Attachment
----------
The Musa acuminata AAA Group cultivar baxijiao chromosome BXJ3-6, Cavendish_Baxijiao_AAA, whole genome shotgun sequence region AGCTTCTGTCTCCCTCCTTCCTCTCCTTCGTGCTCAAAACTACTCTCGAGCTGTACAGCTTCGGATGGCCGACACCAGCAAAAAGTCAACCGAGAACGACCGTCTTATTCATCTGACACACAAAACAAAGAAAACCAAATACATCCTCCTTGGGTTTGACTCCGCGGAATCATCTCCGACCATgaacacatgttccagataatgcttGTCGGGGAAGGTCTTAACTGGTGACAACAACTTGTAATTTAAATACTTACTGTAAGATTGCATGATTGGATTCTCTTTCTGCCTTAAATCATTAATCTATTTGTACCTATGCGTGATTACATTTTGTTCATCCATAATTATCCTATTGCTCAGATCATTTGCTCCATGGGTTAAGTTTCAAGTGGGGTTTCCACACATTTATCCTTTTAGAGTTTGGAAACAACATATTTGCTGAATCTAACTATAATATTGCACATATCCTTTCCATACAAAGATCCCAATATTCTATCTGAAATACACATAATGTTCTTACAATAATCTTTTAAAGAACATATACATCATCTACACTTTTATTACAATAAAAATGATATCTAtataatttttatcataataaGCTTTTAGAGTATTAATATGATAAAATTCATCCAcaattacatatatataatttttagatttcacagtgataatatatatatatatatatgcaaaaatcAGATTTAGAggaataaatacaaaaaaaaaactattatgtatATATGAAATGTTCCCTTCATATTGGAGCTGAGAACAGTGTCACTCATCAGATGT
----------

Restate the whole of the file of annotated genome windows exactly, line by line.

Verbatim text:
The Musa acuminata AAA Group cultivar baxijiao chromosome BXJ3-6, Cavendish_Baxijiao_AAA, whole genome shotgun sequence region AGCTTCTGTCTCCCTCCTTCCTCTCCTTCGTGCTCAAAACTACTCTCGAGCTGTACAGCTTCGGATGGCCGACACCAGCAAAAAGTCAACCGAGAACGACCGTCTTATTCATCTGACACACAAAACAAAGAAAACCAAATACATCCTCCTTGGGTTTGACTCCGCGGAATCATCTCCGACCATgaacacatgttccagataatgcttGTCGGGGAAGGTCTTAACTGGTGACAACAACTTGTAATTTAAATACTTACTGTAAGATTGCATGATTGGATTCTCTTTCTGCCTTAAATCATTAATCTATTTGTACCTATGCGTGATTACATTTTGTTCATCCATAATTATCCTATTGCTCAGATCATTTGCTCCATGGGTTAAGTTTCAAGTGGGGTTTCCACACATTTATCCTTTTAGAGTTTGGAAACAACATATTTGCTGAATCTAACTATAATATTGCACATATCCTTTCCATACAAAGATCCCAATATTCTATCTGAAATACACATAATGTTCTTACAATAATCTTTTAAAGAACATATACATCATCTACACTTTTATTACAATAAAAATGATATCTAtataatttttatcataataaGCTTTTAGAGTATTAATATGATAAAATTCATCCAcaattacatatatataatttttagatttcacagtgataatatatatatatatatatgcaaaaatcAGATTTAGAggaataaatacaaaaaaaaaactattatgtatATATGAAATGTTCCCTTCATATTGGAGCTGAGAACAGTGTCACTCATCAGATGT